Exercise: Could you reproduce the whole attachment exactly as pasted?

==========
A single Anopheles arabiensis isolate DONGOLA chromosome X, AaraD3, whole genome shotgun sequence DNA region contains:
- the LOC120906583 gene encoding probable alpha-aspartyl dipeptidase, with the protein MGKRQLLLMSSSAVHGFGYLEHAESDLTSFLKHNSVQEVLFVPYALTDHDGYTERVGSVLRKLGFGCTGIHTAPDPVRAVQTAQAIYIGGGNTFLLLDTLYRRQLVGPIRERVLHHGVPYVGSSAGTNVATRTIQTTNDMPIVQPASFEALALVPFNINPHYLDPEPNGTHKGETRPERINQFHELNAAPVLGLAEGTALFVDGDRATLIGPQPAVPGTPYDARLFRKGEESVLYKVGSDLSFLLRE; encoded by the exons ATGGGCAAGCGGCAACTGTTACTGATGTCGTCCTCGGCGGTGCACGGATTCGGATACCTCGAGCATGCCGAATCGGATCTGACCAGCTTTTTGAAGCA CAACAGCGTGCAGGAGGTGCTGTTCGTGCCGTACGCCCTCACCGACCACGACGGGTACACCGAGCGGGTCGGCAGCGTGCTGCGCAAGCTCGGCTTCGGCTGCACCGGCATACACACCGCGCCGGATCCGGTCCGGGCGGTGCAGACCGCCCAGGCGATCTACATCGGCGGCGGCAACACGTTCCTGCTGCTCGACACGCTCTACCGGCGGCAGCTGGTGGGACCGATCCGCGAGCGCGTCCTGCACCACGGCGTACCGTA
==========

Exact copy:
A single Anopheles arabiensis isolate DONGOLA chromosome X, AaraD3, whole genome shotgun sequence DNA region contains:
- the LOC120906583 gene encoding probable alpha-aspartyl dipeptidase, with the protein MGKRQLLLMSSSAVHGFGYLEHAESDLTSFLKHNSVQEVLFVPYALTDHDGYTERVGSVLRKLGFGCTGIHTAPDPVRAVQTAQAIYIGGGNTFLLLDTLYRRQLVGPIRERVLHHGVPYVGSSAGTNVATRTIQTTNDMPIVQPASFEALALVPFNINPHYLDPEPNGTHKGETRPERINQFHELNAAPVLGLAEGTALFVDGDRATLIGPQPAVPGTPYDARLFRKGEESVLYKVGSDLSFLLRE; encoded by the exons ATGGGCAAGCGGCAACTGTTACTGATGTCGTCCTCGGCGGTGCACGGATTCGGATACCTCGAGCATGCCGAATCGGATCTGACCAGCTTTTTGAAGCA CAACAGCGTGCAGGAGGTGCTGTTCGTGCCGTACGCCCTCACCGACCACGACGGGTACACCGAGCGGGTCGGCAGCGTGCTGCGCAAGCTCGGCTTCGGCTGCACCGGCATACACACCGCGCCGGATCCGGTCCGGGCGGTGCAGACCGCCCAGGCGATCTACATCGGCGGCGGCAACACGTTCCTGCTGCTCGACACGCTCTACCGGCGGCAGCTGGTGGGACCGATCCGCGAGCGCGTCCTGCACCACGGCGTACCGTA